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Consider this code:

namespace FastReflectionTests
{
    public class Test
    {
        public void Method1()
        {
            var x = 10;
            var y = 20;
             if (x == 10 && y == 20)
            {

            }
        }

        public void Method2()
        {
            var x = 10;
            var y = 20;
            if (x == 10 && y == 20)
            {

            }
        }
    }
}

Now consider the IL Code:

This is method1:

    instance void Method1 () cil managed 
    {
    // Method begins at RVA 0x3bd0
    // Code size 17 (0x11)
    .maxstack 2
    .locals init (
    [0] int32 x,
    [1] int32 y
    )

    IL_0000: ldc.i4.s 10
    IL_0002: stloc.0
    IL_0003: ldc.i4.s 20
    IL_0005: stloc.1
    IL_0006: ldloc.0
    IL_0007: ldc.i4.s 10
    IL_0009: bne.un.s IL_0010

    IL_000b: ldloc.1
    IL_000c: ldc.i4.s 20
    IL_000e: pop
    IL_000f: pop

    IL_0010: ret
    } // end of method Test::Method1

This is method2:

    instance void Method2 () cil managed 
    {
    // Method begins at RVA 0x3bf0
    // Code size 17 (0x11)
    .maxstack 2
    .locals init (
    [0] int32 x,
    [1] int32 y
    )

    IL_0000: ldc.i4.s 10
    IL_0002: stloc.0
    IL_0003: ldc.i4.s 20
    IL_0005: stloc.1
    IL_0006: ldloc.0
    IL_0007: ldc.i4.s 10
    IL_0009: bne.un.s IL_0010

    IL_000b: ldloc.1
    IL_000c: ldc.i4.s 20
    IL_000e: pop
    IL_000f: pop

    IL_0010: ret
    } // end of method Test::Method2

method1 get 00:00:00.0000019 second for invoke.

method2 get 00:00:00.0000006 second for invoke.

I write this code for test

public class Program
    {
        private static void Main(string[] args)
        {
            var test = new Test();
            test.Method1();
            test.Method2();
            System.Console.ReadLine();
        }
    }


    public class Test
    {
        public void Method1()
        {
            var stopwatch = new Stopwatch();
            stopwatch.Start();
            var x = 10;
            var y = 20;
            if (x == 10)
            {
                if (y == 20)
                {

                }
            }
            stopwatch.Stop();

            Console.WriteLine("Time Method1: {0}",
                stopwatch.Elapsed);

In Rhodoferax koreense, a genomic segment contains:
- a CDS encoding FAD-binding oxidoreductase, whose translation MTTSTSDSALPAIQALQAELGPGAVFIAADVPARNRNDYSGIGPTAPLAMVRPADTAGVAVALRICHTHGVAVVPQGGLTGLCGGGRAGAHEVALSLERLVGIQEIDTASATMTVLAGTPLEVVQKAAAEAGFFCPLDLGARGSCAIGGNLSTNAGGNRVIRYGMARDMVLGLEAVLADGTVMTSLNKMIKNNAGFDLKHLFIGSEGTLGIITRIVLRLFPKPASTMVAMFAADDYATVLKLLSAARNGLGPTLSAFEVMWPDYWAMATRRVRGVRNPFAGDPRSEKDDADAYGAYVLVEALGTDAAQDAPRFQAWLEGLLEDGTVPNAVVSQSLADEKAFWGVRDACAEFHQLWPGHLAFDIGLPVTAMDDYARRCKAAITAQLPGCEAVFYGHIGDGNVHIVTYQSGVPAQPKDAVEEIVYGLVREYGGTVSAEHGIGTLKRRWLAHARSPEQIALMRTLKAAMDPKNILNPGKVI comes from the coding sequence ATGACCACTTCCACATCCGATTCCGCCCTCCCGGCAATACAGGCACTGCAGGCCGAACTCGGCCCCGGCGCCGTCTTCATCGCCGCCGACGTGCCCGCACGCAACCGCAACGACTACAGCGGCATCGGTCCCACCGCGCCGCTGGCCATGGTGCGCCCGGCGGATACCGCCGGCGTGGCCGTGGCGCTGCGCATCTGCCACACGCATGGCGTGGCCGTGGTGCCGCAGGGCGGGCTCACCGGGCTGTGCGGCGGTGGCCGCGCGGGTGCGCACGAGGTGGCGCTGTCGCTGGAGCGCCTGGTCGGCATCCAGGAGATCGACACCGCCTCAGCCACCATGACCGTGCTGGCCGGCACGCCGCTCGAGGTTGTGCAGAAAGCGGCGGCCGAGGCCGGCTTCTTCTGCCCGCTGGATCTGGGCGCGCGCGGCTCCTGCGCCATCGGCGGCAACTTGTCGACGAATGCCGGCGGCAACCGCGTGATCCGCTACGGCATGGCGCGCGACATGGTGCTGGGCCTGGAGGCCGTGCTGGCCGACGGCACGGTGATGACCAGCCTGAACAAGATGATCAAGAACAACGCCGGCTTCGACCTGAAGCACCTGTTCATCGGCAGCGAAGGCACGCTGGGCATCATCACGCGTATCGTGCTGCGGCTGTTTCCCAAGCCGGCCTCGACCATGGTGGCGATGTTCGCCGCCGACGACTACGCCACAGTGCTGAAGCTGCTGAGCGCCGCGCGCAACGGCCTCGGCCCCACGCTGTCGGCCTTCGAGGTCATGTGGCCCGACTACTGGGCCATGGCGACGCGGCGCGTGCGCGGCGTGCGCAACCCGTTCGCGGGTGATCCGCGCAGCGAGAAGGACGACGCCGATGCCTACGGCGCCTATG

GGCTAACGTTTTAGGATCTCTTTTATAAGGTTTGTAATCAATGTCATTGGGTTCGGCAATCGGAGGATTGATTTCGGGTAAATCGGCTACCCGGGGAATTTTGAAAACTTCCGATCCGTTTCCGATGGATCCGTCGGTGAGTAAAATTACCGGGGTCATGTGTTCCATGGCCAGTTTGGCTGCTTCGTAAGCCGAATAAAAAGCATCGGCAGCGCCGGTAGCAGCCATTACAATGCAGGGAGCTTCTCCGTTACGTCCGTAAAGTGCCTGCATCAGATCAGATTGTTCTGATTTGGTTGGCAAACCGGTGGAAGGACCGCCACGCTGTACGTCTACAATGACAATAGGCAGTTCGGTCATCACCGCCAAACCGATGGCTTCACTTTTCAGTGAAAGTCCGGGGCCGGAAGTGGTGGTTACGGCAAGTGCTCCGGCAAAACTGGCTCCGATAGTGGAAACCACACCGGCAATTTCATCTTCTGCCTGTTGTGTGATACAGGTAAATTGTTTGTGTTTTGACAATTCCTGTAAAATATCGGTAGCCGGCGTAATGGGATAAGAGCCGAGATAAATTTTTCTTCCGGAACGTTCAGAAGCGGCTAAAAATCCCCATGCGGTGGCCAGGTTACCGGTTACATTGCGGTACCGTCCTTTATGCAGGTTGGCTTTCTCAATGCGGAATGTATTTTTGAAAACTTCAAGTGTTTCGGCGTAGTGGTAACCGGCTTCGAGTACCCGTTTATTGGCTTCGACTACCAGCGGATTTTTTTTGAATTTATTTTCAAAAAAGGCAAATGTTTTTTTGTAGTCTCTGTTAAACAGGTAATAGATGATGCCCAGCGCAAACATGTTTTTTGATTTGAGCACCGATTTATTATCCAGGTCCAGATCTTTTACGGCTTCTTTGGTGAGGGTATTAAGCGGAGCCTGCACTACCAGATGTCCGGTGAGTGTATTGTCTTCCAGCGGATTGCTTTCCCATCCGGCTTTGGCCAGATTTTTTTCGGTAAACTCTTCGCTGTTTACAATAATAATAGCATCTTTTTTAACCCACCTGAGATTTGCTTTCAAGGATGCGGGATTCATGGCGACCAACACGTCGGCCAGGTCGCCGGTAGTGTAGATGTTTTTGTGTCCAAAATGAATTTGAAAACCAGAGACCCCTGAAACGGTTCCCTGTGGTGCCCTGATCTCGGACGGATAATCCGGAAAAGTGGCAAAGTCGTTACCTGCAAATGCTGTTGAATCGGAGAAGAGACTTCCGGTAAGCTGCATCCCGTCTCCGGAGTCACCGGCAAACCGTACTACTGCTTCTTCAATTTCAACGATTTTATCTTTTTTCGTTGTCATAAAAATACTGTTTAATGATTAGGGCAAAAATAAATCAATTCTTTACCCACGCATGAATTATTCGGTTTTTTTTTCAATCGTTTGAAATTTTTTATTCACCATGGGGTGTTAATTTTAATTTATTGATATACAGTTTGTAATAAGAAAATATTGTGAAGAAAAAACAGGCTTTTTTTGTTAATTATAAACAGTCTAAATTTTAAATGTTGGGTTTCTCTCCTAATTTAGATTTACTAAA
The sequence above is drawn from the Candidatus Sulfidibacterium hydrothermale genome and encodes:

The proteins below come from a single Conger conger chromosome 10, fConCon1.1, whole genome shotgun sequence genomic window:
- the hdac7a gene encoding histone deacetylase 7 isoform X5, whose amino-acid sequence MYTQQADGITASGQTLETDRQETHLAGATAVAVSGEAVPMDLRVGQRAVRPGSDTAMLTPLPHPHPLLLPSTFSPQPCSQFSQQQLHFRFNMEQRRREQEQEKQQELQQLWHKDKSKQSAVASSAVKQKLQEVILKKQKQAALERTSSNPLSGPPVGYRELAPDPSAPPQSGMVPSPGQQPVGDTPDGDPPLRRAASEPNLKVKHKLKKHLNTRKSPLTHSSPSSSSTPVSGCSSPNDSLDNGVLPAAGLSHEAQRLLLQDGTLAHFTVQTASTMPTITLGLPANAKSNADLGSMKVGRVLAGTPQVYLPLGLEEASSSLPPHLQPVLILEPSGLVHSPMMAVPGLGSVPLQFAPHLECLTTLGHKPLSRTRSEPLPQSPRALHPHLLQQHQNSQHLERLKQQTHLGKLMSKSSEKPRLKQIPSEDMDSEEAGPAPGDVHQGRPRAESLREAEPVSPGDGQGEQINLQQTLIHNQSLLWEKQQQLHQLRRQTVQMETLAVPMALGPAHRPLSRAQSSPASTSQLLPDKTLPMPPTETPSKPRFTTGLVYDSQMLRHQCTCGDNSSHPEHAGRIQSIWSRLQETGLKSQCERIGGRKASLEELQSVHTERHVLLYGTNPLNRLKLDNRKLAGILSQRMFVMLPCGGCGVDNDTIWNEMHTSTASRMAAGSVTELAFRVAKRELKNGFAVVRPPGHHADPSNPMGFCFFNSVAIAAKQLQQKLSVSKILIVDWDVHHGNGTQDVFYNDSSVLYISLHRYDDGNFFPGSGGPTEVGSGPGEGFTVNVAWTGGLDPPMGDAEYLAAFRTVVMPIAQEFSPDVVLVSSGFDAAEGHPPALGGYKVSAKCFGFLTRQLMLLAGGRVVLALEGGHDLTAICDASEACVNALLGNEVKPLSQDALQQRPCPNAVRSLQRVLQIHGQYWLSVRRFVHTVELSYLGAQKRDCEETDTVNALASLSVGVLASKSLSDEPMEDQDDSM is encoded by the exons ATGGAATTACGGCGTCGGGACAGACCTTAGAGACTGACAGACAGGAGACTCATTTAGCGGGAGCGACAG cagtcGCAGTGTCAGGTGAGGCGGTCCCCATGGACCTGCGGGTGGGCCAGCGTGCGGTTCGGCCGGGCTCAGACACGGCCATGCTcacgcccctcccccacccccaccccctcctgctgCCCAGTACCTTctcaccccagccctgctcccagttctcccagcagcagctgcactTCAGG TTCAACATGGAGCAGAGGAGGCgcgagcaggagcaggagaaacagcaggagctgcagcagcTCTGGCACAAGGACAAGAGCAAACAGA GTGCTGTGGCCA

}

        public void Method2()
        {
            var stopwatch = new Stopwatch();
            stopwatch.Start();
            var x = 10;
            var y = 20;
            if (x == 10 && y == 20)
            {

            }
            stopwatch.Stop();
            Console.WriteLine("Time Method2: {0}",
                stopwatch.Elapsed);
        }
    }

I change the place of method1 and method2.

 test.Method2();
 test.Method1();

and re-run the test.

method1 get 00:00:00.0000006 second for invoke.

method2 get 00:00:00.0000019 second for invoke.

When I change the place of methods, the second method spends more time than the first method! What is the reason?

share|improve this question
1  
Wait, do you mean that the first method you call is slower? Because it seems like your second example output is the first one copy-pasted, not the result of you running your code after changing the order of calls. (It still lists method1 before method2.) In that case, duh, on the second call its code is probably in the CPU cache or was JITted already. –  millimoose Aug 24 '13 at 10:50
1  
Agree that the 2 methods have the same calculations, so the first call is always slower than the second because the calculations may be cached in CPU cache after the first call. –  King King Aug 24 '13 at 11:05

1 Answer 1

up vote 12 down vote accepted

You're timing a trivial amount of code, in such a way that any number of tiny incidental things will be disturbing the results - a page fault or cache miss could become relevant at that point... and that could easily be affected by the ordering of methods.

You should really benchmark multiple calls - or any way of doing enough work to take a reasonable amount of time. Any benchmark which measures time less than a second or so is dubious, IMO.

Additionally:

  • You almost certainly don't want to include JIT compilation time.
  • JIT compilation should be able to remove code which is basically pointless, most of the time. I typically add some sort of accumulator and output the result at the end of the test (after stopping the Stopwatch) to keep the JIT compiler "honest".

See Eric Lippert's benchmarking series for more details (and other pitfalls like GC):

share|improve this answer
    
I write a loop 0 to 100000 in the function and again get same result the first method get more time –  Test Aug 24 '13 at 10:47
1  
@ShahroozJefriㇱ A loop from 0 to 100000 that does nothing could be removed during optimisation. –  millimoose Aug 24 '13 at 10:49
    
@ShahroozJefriㇱ: Does that happen if you call the methods twice? Bear in mind there's JIT compilation time as well... and optimization of a loop which does nothing useful, as millimoose has said. I suggest you edit your question with what you believe to be a valid test. You might want to read Eric Lippert's series on benchmarking, starting here: tech.pro/blog/1293/c-performance-benchmark-mistakes-part-one –  Jon Skeet Aug 24 '13 at 10:49
    
@JonSkeet Poking at this in IDEone I think the OP is just phrasing things badly and means that the first method that gets called is slower. –  millimoose Aug 24 '13 at 10:52
3  
@millimoose: which is quite possibly to do with JIT compilation. That's the problem - there are enough perils in benchmarking that it's tricky to write a good one, and we need to see the complete code of what the OP considers "done" before it's really worth picking it apart too much. –  Jon Skeet Aug 24 '13 at 10:55

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